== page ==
Kirie said...

Another water-walker. Again, that pull to the ocean as a way of getting lost in thoughts. Creative minds thinking alike?

Your writing shows your discipline of morning writing--your poems are so beautiful and precise. I myself seem to do my writing in fits and starts, which probably suits my manic nature a bit. I keep promising myself that one of these days I'll establish a good writing routine....ah well.

Angie Muresan said...

FINALLY!!!! I am so thrilled, Kirie that you've written another post. You know how I love your writing!

I enjoy the rituals of keeping a house. Cooking, baking, building a fire in the fireplace. But for me it's all about providing my kids with the same enchanted childhood I had. I want them to always remember home and yearn for it, wherever they may be.

Francesca said...

I'm also among those women who start the day with lighting a stove (after I've made my coffee)! And then I look out the window, notice all the changes in the season, and that's I guess when I feel connected to something bigger.

Kirie said...

Angie, thank you for your kind comments. I love your stories, too. And you are definitely building a story of home that your children will carry with them.

I hope that some of what I do makes great memories for my girls, too. I think that urge to "cozy" up comes also from my nesting mama instinct, and I would love it if my girls grew up associating safe and cozy with our home, too.

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Judy said...

I'm so HAPPY to see your blog come to life again! I have missed your writing. I love my yoga routine and some time for me to relax. The time with friends and family is also the best. Chores are hard to do but keep ahead of the necessary and invite friends often enough to get all the spaces cleaned up! Hugs to all! Love Aunt Judy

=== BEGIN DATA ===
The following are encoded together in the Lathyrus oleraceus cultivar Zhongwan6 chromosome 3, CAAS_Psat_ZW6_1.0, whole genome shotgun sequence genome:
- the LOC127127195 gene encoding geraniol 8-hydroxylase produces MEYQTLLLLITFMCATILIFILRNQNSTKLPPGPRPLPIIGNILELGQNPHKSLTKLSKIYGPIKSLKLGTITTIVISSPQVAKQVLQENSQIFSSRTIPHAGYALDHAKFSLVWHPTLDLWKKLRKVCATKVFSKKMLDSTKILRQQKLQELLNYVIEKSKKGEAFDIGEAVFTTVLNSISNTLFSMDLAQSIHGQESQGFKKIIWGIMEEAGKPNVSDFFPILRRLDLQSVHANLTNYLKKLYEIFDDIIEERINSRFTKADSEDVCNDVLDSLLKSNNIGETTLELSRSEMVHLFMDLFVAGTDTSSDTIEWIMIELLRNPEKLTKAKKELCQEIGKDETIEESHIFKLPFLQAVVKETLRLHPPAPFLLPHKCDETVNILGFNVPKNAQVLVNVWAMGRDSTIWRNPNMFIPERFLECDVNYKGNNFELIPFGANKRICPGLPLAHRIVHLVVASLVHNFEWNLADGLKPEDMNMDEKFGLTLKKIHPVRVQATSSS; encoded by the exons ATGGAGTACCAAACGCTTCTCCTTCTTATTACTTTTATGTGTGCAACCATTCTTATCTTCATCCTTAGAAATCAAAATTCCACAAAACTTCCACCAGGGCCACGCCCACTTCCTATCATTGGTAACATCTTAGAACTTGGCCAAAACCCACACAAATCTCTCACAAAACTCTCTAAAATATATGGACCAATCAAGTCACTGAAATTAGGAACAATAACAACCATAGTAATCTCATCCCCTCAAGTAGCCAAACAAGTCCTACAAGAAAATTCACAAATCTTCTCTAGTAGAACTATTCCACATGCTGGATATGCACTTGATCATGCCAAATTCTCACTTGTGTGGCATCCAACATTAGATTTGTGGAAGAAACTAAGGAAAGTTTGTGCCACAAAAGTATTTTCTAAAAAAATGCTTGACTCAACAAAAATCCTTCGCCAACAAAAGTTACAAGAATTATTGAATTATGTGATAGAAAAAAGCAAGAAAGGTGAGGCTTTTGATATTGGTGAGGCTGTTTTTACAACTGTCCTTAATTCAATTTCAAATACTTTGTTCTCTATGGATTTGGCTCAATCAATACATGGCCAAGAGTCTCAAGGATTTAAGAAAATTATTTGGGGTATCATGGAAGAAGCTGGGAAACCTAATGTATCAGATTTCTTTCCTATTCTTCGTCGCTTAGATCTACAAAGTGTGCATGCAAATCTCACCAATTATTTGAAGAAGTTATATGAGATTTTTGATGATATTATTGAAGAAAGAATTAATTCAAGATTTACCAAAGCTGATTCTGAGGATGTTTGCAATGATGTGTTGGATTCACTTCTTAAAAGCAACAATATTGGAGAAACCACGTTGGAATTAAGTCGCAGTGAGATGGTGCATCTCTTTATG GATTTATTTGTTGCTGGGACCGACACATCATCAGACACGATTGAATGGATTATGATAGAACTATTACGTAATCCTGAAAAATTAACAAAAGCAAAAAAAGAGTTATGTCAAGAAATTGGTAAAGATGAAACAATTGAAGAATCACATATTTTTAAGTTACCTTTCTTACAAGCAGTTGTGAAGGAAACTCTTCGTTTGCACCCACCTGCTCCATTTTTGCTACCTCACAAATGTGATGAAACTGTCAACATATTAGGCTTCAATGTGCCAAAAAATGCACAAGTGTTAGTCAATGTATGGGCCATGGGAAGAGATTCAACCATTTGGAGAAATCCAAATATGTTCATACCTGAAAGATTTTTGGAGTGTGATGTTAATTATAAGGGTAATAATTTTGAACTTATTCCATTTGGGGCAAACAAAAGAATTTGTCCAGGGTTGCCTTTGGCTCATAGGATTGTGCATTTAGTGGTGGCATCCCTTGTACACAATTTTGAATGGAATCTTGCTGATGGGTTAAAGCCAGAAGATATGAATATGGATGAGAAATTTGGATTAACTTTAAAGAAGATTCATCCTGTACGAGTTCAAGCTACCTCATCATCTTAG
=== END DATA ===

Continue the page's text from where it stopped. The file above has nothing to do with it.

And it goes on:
Maggie May said...

this is a beautiful post. i know exactly what you mean about the loving put into those gentle routines, and the frustration in the ones that are rushed and harried, and the roots you can feel when doing something that has been done and done and done over time by many another woman.

La Belette Rouge said...

"Bustle" is such a fantastic word and it does indicate an action that feels like it is pulling in. Pulling in what? I suppose when I hear someone is bustling I imagine they are bustling with energy, love, and activity.

I am aware that there isn't much I am doing in terms of routine, ritual or activity that would be classified as bustling. Reading, writing, journaling and dreaming---those are the inner activities that connect me to something larger. As I ruminate on this I realize that I might benefit from some activity that allows me to feel that connection. As always, you got me thinking....

Maggie May said...

kirie i wanted to come back to thank you for your support on my post about miscarriage worries. I really appreciate it. xo

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Lisa said...

Ages late, but I wanted to tell you how much I enjoyed this post. When we were without a dryer and I was hanging clothes to dry and then ironing everything (even underwear), I had that same sense of pioneerism. I knew it was silly considering the fact that I was still laundering the clothes in a washer, but I still like the rhythm of it.